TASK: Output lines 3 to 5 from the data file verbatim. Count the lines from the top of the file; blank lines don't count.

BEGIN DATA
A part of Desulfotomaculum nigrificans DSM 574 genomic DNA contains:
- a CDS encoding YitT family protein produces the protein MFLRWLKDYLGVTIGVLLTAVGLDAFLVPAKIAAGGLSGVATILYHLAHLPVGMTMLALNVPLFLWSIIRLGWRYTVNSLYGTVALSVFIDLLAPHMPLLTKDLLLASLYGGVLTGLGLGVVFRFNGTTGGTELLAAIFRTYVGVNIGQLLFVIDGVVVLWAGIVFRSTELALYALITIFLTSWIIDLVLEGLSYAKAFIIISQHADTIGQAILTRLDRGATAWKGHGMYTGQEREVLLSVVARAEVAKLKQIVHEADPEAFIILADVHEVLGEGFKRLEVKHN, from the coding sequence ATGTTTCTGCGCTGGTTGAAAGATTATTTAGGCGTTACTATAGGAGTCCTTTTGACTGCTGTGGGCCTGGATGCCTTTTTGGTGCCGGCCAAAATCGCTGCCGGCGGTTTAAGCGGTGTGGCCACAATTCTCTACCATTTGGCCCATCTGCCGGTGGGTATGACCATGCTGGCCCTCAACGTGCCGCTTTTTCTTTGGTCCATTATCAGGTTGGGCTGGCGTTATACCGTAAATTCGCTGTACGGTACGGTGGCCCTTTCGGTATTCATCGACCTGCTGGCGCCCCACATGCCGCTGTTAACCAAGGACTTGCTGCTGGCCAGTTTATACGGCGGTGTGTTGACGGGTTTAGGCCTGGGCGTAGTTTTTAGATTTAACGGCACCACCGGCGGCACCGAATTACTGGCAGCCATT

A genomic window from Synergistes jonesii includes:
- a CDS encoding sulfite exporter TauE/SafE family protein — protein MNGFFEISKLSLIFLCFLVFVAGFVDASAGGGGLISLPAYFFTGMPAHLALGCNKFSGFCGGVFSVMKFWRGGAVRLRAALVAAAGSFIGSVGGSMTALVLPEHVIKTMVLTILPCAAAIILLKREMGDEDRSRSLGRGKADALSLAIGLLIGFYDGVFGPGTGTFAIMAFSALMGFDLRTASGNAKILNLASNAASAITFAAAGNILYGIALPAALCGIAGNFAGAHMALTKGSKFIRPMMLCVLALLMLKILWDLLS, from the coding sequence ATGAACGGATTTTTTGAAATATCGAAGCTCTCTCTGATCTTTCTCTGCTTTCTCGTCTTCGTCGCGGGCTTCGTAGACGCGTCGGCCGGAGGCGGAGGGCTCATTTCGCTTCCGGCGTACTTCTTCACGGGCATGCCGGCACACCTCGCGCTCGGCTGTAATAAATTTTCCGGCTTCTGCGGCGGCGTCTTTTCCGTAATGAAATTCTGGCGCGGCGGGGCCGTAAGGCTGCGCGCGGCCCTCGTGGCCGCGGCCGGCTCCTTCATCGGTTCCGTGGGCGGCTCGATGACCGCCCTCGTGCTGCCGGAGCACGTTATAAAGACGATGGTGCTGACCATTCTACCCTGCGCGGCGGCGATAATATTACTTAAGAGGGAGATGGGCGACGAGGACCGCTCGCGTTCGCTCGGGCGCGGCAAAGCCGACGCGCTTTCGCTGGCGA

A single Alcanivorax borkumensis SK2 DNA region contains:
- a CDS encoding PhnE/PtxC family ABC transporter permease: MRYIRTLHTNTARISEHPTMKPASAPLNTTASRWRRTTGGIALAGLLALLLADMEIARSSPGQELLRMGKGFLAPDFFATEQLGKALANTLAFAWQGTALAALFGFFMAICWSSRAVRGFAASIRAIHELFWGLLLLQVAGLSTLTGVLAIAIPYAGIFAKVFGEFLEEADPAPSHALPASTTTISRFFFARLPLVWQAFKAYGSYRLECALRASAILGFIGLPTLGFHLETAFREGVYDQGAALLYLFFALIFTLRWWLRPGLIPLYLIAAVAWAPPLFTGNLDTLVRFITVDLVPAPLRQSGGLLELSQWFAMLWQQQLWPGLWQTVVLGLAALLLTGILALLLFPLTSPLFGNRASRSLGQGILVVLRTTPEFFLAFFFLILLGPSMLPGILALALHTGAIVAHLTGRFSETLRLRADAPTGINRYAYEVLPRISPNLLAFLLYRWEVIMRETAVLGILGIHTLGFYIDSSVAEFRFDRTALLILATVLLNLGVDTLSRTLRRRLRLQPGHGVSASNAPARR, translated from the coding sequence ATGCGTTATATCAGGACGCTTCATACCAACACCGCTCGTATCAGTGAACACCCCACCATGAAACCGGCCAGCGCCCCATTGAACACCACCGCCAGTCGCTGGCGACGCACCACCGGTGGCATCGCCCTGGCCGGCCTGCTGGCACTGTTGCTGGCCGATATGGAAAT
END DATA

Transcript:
A genomic window from Synergistes jonesii includes:
- a CDS encoding sulfite exporter TauE/SafE family protein — protein MNGFFEISKLSLIFLCFLVFVAGFVDASAGGGGLISLPAYFFTGMPAHLALGCNKFSGFCGGVFSVMKFWRGGAVRLRAALVAAAGSFIGSVGGSMTALVLPEHVIKTMVLTILPCAAAIILLKREMGDEDRSRSLGRGKADALSLAIGLLIGFYDGVFGPGTGTFAIMAFSALMGFDLRTASGNAKILNLASNAASAITFAAAGNILYGIALPAALCGIAGNFAGAHMALTKGSKFIRPMMLCVLALLMLKILWDLLS, from the coding sequence ATGAACGGATTTTTTGAAATATCGAAGCTCTCTCTGATCTTTCTCTGCTTTCTCGTCTTCGTCGCGGGCTTCGTAGACGCGTCGGCCGGAGGCGGAGGGCTCATTTCGCTTCCGGCGTACTTCTTCACGGGCATGCCGGCACACCTCGCGCTCGGCTGTAATAAATTTTCCGGCTTCTGCGGCGGCGTCTTTTCCGTAATGAAATTCTGGCGCGGCGGGGCCGTAAGGCTGCGCGCGGCCCTCGTGGCCGCGGCCGGCTCCTTCATCGGTTCCGTGGGCGGCTCGATGACCGCCCTCGTGCTGCCGGAGCACGTTATAAAGACGATGGTGCTGACCATTCTACCCTGCGCGGCGGCGATAATATTACTTAAGAGGGAGATGGGCGACGAGGACCGCTCGCGTTCGCTCGGGCGCGGCAAAGCCGACGCGCTTTCGCTGGCGA

A single Alcanivorax borkumensis SK2 DNA region contains: